Re: On filesystem layouts

Someone posted a comment to my previous post on ACLs; and now Andrew blogs about the same question:

Why don't I believe in multiple filesystems for a laptop?

Andrew's arguments don't really convince me. A filesystem eating itself? That's never happened to me yet. A hard disk dying on me, however, I've had that. Since I first owned a computer with a hard disk, I think there've been 5 of them. There's only one thing you can do against that -- have a proper backup strategy. That not only protects you against losing your data due to the somewhat likely event of a hard disk dying, it also protects you against losing your data due to the somewhat unlikely event of a filesystem eating itself.

On the other hand, however, a laptop hard disk is usually slow, small, and painfully so. Partitioning already-small hard disks into even-smaller partitions therefore doesn't sound like a particularly bright idea to me. Losing half a gig on unused space for /, then 400M for /usr, and 600M for /home, and another 2G for /var, or some such, is pretty stupid if you want to store a 3G file that you want to burn to disk; you have the available space, but you don't have it in one partition, so you get to do the cleanup dance. And nobody likes to do that, right? Oh, and don't try to fool me—I have yet to see a laptop that's been in use for more than a few months and whose disk is not filled to all but a few gigabytes. Nobody removes files until they're out of space, and then you only remove just as much as you need to be able to do the job at hand...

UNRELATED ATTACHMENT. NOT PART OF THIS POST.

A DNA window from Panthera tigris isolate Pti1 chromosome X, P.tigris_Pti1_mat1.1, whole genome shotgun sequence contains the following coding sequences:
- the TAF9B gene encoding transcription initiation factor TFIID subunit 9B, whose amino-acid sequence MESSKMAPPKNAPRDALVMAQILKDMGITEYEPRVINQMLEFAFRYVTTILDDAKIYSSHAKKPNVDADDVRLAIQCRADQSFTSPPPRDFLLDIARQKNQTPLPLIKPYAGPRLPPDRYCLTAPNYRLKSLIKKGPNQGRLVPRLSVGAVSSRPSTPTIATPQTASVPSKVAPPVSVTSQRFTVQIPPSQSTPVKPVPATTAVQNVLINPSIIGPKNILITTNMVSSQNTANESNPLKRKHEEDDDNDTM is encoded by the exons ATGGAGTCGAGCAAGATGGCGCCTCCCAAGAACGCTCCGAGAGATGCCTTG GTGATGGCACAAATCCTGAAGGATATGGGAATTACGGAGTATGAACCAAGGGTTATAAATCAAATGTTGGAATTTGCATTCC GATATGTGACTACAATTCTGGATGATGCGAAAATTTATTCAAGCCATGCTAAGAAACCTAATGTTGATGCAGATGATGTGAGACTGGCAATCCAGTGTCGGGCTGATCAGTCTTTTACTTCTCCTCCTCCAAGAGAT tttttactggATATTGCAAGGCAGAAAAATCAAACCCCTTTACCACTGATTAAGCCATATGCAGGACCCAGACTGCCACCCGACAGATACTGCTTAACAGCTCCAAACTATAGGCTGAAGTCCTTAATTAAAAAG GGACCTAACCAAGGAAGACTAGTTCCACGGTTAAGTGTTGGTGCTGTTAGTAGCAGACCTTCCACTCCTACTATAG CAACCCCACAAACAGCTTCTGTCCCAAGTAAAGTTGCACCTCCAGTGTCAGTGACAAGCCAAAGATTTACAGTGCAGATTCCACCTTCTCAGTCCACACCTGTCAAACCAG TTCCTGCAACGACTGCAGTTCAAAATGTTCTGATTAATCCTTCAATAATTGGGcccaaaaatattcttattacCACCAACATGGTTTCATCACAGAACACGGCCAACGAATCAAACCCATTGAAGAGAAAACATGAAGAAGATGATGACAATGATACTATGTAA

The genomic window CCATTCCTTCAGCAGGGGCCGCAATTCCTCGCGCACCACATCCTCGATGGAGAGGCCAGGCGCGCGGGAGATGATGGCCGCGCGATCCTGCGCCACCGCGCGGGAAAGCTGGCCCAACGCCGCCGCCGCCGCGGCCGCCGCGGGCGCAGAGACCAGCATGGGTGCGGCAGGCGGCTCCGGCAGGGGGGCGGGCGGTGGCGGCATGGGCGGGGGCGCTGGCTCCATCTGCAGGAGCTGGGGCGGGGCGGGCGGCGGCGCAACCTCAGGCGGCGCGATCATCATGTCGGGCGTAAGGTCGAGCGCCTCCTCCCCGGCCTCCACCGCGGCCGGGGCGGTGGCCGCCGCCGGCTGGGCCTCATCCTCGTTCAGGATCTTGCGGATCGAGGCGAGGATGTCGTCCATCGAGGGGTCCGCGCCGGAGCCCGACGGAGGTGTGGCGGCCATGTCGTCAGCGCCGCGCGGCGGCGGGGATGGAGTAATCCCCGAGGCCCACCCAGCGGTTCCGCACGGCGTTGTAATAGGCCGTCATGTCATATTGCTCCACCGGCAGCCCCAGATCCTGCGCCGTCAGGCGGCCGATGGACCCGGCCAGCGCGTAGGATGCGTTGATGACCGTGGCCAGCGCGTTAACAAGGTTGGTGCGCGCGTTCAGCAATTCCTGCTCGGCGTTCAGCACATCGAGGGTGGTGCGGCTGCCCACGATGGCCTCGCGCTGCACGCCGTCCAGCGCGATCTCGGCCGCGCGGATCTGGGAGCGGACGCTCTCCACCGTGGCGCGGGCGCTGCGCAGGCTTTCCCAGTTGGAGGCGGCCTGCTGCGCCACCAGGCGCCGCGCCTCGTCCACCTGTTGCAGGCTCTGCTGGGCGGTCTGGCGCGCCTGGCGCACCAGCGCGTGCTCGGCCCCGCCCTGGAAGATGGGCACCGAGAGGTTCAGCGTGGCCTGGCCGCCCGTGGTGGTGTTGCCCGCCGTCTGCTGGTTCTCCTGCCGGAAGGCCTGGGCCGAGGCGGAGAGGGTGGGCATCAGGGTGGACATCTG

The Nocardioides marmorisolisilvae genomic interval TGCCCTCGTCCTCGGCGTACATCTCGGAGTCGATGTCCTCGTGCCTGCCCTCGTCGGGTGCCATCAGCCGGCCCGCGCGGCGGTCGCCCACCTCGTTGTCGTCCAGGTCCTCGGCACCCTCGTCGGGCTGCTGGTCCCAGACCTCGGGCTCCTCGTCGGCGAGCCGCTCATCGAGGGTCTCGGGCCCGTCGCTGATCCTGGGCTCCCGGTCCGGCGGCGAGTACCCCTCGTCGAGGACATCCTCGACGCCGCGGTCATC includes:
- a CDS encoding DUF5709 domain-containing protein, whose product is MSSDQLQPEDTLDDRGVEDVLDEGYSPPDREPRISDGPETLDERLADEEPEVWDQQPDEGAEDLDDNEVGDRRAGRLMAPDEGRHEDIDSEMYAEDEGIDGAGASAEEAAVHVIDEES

Occasionally, I do install server systems with multiple filesystems, and with LVM. On a server, the inability of a run-away system process (or user) to 'accidentally' fill up the root filesystem with junk is definately a life-saver. But once you have lost data, you need to recover anyway, and having partitions doesn't particularly help you in doing that. Also, servers tend to have multiple huge disks in a RAID array, so loss is less likely, and disk space is plenty; as such, the loss of 10% on the LVM overhead isn't something I care about, which it is on my laptop.

But, hey, to each their own preference. I won't look at you funny for preferring multiple partitions on your laptop. Promise!